Andrei Gelasimov  <<

Thirst 
 
Proposal

Published by

Eksmo Publishers, Moscow

Actes Sud, France

Ediciones Témpora, Barcelona

Club Editor (Catalan), Barcelona

Gabo Kiado, Hungary

Kinneret-Zmora, Israel

Suhrkamp, Frankfurt

Atmosphere libri, Rome

Amazon, USA

Kostya comes back from the war in Chechnya just as he turns twenty. His face has been terribly distorted ever since he escaped from a burning tank at the last second. He has buried himself in his apartment. The only contact he has is with the woman next door, who asks him, every now and then, to come over and make her son behave. “I’m sorry, but you are the only one he’s afraid of.” One day his old army buddies show up. They want him to help them find Serezha, the one who rescued them all from the burning tank. Kostya is forced to take part in the life that is going on around him again. He goes to see his father, whom he has not forgiven for leaving his mother, and meets his new family. One day while he is baby-sitting his step sisters, he draws something for them. He used to be very good at drawing. In the last scene, the neighbor’s boy says to him, “You’re not frightening. That’s just your face.” So Kostya draws him a face. The boy’s mother asks, “Who’s that? I think I’ve seen that face before.” Kostya answers, “That’s me.”

 
Sample translation
 

Thirst
by Andrei Gelasimov
translated from the Russian by Marian Schwartz

All the vodka wouldn't fit in the fridge. First I tried standing them up and then I laid them on their sides, one on top of the other. The bottles stacked up like transparent fish. Then they hunkered down and stopped clinking. But ten or so just wouldn't fit.
I should have told my mother to take this refrigerator back a long time ago. It's an affront to me and the little boy next door. Every night this monster cuts in full blast and he cries on the other side of the wall. And my vodka is never all going to go in. It's too damn small.
Fucking pig.
So I had to put it on the shelf. And the windowsill. And the floor. Same old same old. One I put in the bathroom, the dirty clothes hamper. I thought, Why the hell not?  Just in case.
When I was done with the vodka more or less, someone started ringing at my door. At first I didn't want to open up because it was late, but then I did anyway. It had to be Olga. Not even my mother had stopped by in half a year. We communicated by phone.
"I'm sorry to bother you again," she said. "My Nikita's acting up. Please help me out this once. I can't cope with him by myself."
"No problem," I said.
I threw on a jacket and went out. I even left my door open.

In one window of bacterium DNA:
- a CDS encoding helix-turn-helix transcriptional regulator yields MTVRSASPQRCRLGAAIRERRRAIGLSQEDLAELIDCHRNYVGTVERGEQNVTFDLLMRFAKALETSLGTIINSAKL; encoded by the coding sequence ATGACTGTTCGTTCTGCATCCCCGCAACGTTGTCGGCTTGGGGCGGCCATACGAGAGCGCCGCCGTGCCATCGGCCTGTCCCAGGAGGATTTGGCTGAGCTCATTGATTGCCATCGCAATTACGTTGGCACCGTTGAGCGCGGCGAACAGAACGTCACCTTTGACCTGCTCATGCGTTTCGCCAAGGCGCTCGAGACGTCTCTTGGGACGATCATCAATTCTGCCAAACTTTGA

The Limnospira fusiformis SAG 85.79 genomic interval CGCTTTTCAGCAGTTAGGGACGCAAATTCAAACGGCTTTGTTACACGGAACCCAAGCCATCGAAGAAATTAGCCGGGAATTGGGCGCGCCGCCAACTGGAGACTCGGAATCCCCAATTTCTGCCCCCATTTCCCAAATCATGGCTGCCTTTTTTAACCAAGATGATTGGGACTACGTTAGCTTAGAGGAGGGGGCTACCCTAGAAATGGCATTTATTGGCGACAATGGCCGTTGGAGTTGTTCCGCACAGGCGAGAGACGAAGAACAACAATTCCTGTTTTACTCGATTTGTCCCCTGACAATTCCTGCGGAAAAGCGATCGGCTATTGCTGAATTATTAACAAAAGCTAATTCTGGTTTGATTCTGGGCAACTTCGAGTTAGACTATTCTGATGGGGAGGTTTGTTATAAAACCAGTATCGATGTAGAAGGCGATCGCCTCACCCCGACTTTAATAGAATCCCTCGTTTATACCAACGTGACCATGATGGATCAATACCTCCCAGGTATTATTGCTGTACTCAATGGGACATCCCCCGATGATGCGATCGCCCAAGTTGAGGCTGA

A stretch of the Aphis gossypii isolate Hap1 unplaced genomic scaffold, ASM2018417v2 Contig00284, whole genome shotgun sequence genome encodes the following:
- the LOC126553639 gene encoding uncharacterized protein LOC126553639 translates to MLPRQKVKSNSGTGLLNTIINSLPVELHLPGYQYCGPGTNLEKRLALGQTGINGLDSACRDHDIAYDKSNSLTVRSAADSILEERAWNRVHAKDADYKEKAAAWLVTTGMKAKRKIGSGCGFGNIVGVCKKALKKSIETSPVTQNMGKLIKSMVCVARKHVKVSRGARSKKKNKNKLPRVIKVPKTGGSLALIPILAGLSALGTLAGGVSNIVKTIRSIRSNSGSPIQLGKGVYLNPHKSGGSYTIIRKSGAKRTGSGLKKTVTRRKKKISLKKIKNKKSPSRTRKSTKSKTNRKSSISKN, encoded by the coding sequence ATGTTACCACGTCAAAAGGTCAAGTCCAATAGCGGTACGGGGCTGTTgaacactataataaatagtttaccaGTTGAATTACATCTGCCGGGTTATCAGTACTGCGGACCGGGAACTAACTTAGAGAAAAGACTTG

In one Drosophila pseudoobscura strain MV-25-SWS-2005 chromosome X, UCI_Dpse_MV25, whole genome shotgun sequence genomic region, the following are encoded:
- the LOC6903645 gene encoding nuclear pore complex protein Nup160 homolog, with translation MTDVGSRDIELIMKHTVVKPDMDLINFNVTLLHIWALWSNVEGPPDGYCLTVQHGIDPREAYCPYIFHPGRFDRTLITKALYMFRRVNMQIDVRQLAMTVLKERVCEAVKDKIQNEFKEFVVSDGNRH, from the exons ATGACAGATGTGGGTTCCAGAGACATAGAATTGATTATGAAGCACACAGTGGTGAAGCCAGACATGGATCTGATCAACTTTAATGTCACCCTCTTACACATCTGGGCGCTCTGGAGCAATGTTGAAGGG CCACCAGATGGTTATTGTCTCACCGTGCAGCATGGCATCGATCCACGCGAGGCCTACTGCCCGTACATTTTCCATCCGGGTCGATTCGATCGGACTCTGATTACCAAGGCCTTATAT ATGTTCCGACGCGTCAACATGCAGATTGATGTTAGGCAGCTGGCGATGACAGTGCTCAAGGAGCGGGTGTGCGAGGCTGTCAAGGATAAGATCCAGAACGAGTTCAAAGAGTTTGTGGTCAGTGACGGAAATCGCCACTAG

"Well then, who here doesn't want to go to bed?"
The little guy shuddered and stared at me as if I were a ghost. He actually dropped his blocks.
"Who here isn't listening to his mama?"
He was looking at me speechless. Only his eyes got as big as saucers.
"Come on, get your things," I said. "Since you don't want to listen to your mama, you're going to be living with me. You get to take one toy."
He was absolutely speechless and his mouth was open very wide.
"Which one are we going to take? The car or this guy? Who is this you have here?  Superman, is it? Come on, take your Superman along."
He shifted his eyes to Olga and whispered:
"I'll go to bed.  Mama, I'll go to bed all by myself right away."
"What a smart boy. You catch on quick. If anything like this happens again, I'm going to come back and take you with me for real."
Olga stopped me by the door.
"Would you like some tea? We can go into the kitchen. I just brewed some up."
"I left my door open there. It's no big deal but . . ."
Then she said, "You have to forgive me for bothering you all the time. It's just that he . . . you're the only person he's afraid of. . . . He's stopped listening to me completely."
I grunted.
"Makes sense. I would've been even more afraid if I were him. How old is he?"
"Five. Four years and ten months."
"I would've been even more afraid."
"Please forgive me. . . . Just don't be insulted, please."
Then we didn't say anything for a while.
"It's perfectly all right.  If anything comes up, be sure to stop by. I'm going to be staying home now. I finished a job. I got all my money."
She looked at me.
"Are you going to be drinking vodka for the next three months again?"
"Where'd you get that idea? I just sit home and watch TV."
She looked at me and smiled. Not very cheerfully, I must say.
"Fine, forgive me one more time. You too be sure to stop by if anything comes up. You really wouldn't like some tea?"
At home I walked over to the mirror and stood in front of it for a long time. I looked at what had become of me.
If only Seryoga hadn't been wrong back then and hadn't left me to burn up last in the APC. But he thought I was already done for. That's why he was pulling the others out first. The ones who were still showing signs of life.
Which means I’m good only at frightening naughty kids now. Olga lucked out with me for a neighbor.


                   *                    *                    *


But when we first started construction trade school, they lined us all up in front of the building and the head teacher said, "You are now the face of the construction industry. Don't let your fathers down." But who was there to let down really? Our head teacher was obviously out of the loop. Instead of fathers at home we had our Uncle Ediks. In the singular, of course. But the head teacher meant all of us standing in front of him, even though it had started raining and the trees had lost nearly all their leaves. That's why he was speaking in the plural. While we stood there in front of him shivering with cold. No one had warned us that the lineup would take so long. So we had left our jackets in the workshops. And no one had taken cigarettes, naturally. But maybe he was right as far as the generalizations went. Who knows? Maybe by then each one of us had his own Uncle Edik sitting in the kitchen.